Child Custody and Child Support

Carolyn Collins understands that your children are always the most important aspect of your case. Carolyn uses both standard and highly creative solutions to assure the best life possible for every child. This includes achieving the most favorable outcome for her clients on the issues of custody, visitation and child support.

In Texas, it is presumed that upon divorce or separation, parents will be appointed Joint Managing Conservators of their children. This means that in most cases, parents will have an equal say in making major decisions involving their children. These decisions include educational decisions, legal decisions, psychiatric and psychological decisions and invasive medical decisions. In cases where parents have a history of not being able to agree on major issues involving their children, a Judge may give one parent the exclusive right to make these major decisions or may give one parent the exclusive right to make decisions that fall under one of these categories, and the other parent the exclusive right to make decisions that fall under another category.

Many parents ask about 50/50 possession schedules for their children. Some even assume that a 50/50 schedule is the norm following the separation of the parents. If parents agree to a 50/50 schedule with their children, the court will typically approve the schedule, however, a 50/50 schedule will rarely be ordered by a Judge if the parents do not agree to the schedule. As with most issues related to the law, there are always exceptions, one exception being if the parents have been separated for a period of time and have already been following a 50/50 schedule, the Judge may determine it is in the best interest of the children for the children to continue following a 50/50 schedule. Another exception has to do with parents’ work schedules. If the parents have unusual work schedules so that a 50/50 schedule seems to be an appropriate arrangement, the Judge may order a 50/50 possession schedule.

In most cases, if parents cannot agree to a possession schedule for their children and both parents’ work schedules are along the lines of a 9 to 5, Monday through Friday schedule, the Judge will grant one of the parents a Standard Possession Order. If the parents reside within 50 miles of each other, a Standard Possession Order provides that one parent will have the children on the 1st , 3rd, and 5th weekends of each month from the time school is released on Friday until the time school resumes on Monday, as well as every Thursday during the school year from the time school is released on Thursday until school resumes on Friday morning. In addition, the parents will each spend half of the holidays with their children as well as have an extended period of vacation time with their children each summer.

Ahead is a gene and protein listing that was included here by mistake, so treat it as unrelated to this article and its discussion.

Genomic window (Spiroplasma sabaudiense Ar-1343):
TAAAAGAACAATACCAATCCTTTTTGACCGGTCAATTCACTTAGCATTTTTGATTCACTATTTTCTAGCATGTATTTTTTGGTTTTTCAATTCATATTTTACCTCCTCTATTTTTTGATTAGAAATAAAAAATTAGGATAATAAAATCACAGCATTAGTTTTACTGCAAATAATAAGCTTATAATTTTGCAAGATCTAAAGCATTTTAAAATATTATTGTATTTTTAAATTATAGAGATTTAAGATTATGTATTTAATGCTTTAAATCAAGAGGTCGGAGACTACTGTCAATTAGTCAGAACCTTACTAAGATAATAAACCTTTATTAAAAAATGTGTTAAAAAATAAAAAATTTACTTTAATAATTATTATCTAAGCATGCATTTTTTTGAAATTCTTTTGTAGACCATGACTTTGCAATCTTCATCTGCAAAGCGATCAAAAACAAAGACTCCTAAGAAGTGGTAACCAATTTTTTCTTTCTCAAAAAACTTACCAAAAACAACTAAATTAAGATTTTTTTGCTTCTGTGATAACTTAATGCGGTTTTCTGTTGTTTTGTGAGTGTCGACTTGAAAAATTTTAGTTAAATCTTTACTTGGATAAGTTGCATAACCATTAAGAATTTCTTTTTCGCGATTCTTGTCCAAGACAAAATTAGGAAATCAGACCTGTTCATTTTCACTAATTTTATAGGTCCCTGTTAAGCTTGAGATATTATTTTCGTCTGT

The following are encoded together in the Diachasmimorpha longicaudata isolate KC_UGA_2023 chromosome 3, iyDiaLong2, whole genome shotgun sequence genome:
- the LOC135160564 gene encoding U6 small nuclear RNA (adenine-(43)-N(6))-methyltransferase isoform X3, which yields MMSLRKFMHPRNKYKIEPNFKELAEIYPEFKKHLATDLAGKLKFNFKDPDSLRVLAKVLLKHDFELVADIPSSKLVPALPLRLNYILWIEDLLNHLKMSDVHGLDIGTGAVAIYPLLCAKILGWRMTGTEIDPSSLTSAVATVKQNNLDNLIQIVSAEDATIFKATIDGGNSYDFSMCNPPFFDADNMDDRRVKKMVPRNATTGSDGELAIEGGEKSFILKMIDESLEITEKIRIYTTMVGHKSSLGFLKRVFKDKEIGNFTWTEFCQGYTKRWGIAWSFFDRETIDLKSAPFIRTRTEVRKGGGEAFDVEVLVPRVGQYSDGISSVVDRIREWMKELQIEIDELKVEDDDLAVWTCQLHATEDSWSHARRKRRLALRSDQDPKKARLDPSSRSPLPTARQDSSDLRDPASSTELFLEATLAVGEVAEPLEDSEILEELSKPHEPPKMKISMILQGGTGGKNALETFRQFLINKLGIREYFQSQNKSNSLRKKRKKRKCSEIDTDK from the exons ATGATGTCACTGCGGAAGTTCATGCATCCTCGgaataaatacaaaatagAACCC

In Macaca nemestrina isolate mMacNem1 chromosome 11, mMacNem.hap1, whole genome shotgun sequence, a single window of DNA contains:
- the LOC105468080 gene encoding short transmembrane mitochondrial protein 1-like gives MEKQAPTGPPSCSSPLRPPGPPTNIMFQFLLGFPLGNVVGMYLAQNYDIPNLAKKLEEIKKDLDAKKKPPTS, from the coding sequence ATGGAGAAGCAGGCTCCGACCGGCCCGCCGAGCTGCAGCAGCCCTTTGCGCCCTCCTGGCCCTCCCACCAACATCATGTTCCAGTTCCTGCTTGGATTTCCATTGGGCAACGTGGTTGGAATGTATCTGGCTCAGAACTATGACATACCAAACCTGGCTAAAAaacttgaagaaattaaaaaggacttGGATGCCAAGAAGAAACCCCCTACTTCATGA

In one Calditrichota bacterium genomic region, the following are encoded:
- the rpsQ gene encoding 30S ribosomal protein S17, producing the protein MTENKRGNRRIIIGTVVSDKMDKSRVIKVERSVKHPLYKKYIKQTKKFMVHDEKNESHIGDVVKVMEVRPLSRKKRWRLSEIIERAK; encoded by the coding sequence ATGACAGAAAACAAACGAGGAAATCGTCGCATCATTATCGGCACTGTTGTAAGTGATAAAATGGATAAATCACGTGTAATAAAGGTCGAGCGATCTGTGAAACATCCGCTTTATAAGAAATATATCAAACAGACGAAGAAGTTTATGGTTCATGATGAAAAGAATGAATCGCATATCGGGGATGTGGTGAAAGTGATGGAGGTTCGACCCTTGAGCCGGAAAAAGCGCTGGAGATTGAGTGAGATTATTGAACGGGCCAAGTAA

It is typical for there to be a residence restriction in all cases involving children, whether the case is resolved by the agreement of the parties or is decided by a Judge. A residence restriction means that the children may not be moved outside of a certain geographic area without the consent of the other parent or the permission of the court. The geographic area is typically defined as an area such as Travis County, Travis and Williamson Counties, Hays County and contiguous counties or an area zoned for attendance at a certain high school, such as the area zoned for attendance at Austin High. Residence restrictions are put in place so that both parents will have easy access to their children as well as the ability to attend their children’s extracurricular activities. Gone are the days when one parent, typically the mother, could pick up and move the children to a faraway location, thus depriving the other parent of having a meaningful relationship with their children as they grow up.

Child support is governed by the Texas Child Support Guidelines. Absent an agreement by the parents on child support, a Judge will typically follow these Guidelines which provide that the parent paying child support will pay 20% of their net monthly resources for one child, 25% of their net monthly resources for two children, 30% of their net monthly resources for three children and 35% of their net monthly resources for four children. These percentages are reduced slightly when the person paying child support is already paying child support for other children. There will also be provisions put in place to make sure that the children are covered by health and dental insurance as well as to make sure that deductibles and co-pays are taken care of. In Texas, child support and medical support is paid until a child is eighteen years old or out of high school, whichever is later.

Call or contact Carolyn with your questions or concerns. She will help resolve your family law issues.